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CAMP FOSTER, Okinawa — Early one Friday morning, a man entered Evelyn Bowling’s Kishaba Terrace home through an unlocked front door, threatened to harm her and left a trail of blood throughout her house.

More than a month later, she said, she still wonders who he was and why the man, reportedly a U.S. civilian, never was charged with a crime.

She also wonders why Marine Corps officials told her family just to forget about the whole thing.

“I am terrified this can happen again,” Bowling said during a recent interview in her home with her husband, Steve, a Marine Corps master sergeant assigned to Camp Foster.

“Now I am afraid and angry,” she said. “I’m also upset that someone who can come into my house in the middle of the night and scare the hell out of me has more rights than I do, apparently.”

The Bowlings did not want their pictures taken. “We don’t know if this man is still on Okinawa or if he might go berserk again and come looking for us,” Evelyn Bowling said. “We don’t know if he remembers where we live. But if our picture appears in the paper complaining about him, what then?”

Neighbors who responded to Bowling’s screams restrained the intruder in her yard. Witnesses described him as a man in his late 20s or early 30s, unarmed and bleeding from the head. He was hauled away by military police and admitted to the U.S. Naval Hospital for treatment, according to Marine Corps officials. He was released later that weekend.

Home — but not aloneEvelyn Bowling’s story began when her husband was deployed. She was up late Sept. 2 answering e-mails in her den when a light suddenly snapped on in her adjacent dining room. She called out and was answered by a gruff man’s voice demanding to know why she was in his house.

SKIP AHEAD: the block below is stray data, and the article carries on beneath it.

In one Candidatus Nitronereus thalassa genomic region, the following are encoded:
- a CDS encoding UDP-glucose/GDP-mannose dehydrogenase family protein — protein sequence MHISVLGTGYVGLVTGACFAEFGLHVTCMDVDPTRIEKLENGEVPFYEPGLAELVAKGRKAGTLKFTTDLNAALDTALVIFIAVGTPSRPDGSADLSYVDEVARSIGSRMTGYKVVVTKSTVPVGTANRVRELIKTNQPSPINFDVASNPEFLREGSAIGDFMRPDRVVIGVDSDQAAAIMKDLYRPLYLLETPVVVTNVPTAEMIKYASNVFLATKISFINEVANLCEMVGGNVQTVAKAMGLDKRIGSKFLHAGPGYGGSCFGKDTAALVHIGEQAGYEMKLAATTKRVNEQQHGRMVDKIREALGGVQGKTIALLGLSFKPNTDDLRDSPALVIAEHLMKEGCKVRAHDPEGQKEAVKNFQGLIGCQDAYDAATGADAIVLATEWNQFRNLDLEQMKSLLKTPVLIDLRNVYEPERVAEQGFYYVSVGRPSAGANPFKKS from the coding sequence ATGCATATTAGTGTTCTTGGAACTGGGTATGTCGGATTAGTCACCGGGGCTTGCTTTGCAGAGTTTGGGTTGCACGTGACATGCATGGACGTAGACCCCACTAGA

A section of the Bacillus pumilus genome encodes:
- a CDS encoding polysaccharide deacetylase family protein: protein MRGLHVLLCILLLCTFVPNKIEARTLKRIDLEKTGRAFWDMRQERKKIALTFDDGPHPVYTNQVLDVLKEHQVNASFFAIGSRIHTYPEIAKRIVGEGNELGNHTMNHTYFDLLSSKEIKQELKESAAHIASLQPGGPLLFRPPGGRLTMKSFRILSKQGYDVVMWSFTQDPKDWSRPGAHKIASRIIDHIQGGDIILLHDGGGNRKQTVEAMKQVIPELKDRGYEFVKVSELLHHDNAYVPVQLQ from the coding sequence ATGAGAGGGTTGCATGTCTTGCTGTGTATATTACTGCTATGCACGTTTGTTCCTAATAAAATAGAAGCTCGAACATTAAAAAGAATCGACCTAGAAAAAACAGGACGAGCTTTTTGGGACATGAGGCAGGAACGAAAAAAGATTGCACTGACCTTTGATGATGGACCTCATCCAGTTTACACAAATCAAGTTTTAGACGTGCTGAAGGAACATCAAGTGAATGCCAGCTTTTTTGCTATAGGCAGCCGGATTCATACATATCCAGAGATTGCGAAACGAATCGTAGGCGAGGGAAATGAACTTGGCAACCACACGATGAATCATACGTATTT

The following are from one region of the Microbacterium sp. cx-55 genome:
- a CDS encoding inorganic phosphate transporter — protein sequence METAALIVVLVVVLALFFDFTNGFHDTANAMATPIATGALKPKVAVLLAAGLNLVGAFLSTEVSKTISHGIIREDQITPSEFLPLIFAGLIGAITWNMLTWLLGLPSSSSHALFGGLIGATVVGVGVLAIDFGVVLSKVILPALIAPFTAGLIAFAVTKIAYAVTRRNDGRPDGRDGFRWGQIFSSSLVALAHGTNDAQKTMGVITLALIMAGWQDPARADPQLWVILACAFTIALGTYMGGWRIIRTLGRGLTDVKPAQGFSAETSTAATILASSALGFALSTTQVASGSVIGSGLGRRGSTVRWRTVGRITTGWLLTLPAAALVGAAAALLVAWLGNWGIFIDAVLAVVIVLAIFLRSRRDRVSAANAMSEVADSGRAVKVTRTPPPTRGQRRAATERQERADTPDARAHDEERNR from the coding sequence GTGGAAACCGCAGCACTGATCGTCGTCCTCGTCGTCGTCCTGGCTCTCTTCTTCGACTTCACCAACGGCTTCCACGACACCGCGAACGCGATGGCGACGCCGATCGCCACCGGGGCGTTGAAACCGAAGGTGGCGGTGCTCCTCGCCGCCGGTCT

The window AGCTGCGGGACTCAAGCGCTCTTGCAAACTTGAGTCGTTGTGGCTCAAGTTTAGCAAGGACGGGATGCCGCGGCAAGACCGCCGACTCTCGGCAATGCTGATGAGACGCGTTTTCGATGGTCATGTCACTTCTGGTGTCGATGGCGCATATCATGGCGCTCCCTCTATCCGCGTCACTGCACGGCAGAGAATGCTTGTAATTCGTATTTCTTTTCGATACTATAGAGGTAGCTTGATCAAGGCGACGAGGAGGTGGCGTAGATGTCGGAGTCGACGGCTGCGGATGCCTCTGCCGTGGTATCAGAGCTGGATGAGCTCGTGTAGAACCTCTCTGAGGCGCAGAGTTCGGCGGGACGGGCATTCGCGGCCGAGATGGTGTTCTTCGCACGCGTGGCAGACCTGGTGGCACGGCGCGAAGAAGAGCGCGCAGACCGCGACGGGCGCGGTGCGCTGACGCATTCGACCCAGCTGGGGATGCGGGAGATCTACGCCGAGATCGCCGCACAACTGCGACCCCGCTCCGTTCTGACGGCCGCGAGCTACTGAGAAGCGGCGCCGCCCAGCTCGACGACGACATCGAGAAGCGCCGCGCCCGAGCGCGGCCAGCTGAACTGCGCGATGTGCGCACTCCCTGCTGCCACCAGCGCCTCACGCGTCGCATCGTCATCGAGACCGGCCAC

“I screamed,” she said. “I demanded he leave, and he yelled back, ‘If you don’t get out of my house I will shoot you.’”

After a struggle to keep him out of the den, she ran out a back door. Her 12-year-old son, awakened by her screams, climbed out of his bedroom window to safety.

Bowling said she is stunned by the attitude of military investigators. “I would have felt much better had someone explained to me that this man had a medical problem, and he was sorry for what happened and had left the island,” she said. “But their whole attitude was like they were more interested in protecting him.”

“Everyone keeps telling me to forget about it,” Steve Bowling said. The master sergeant was en route to Okinawa from South Korea, where he’d been on temporary duty, when the incident occurred. “But I want to know what happened to this guy. Did he get treatment? Is he still on the island? Is he still a threat? I want to see the report on the investigation.”

He said he filed a Freedom of Information Act request but was told the incident remained under investigation and to file a new request when it is done.

“But no one said they’d call me when it’s complete,” he said. He said he would not drop the matter.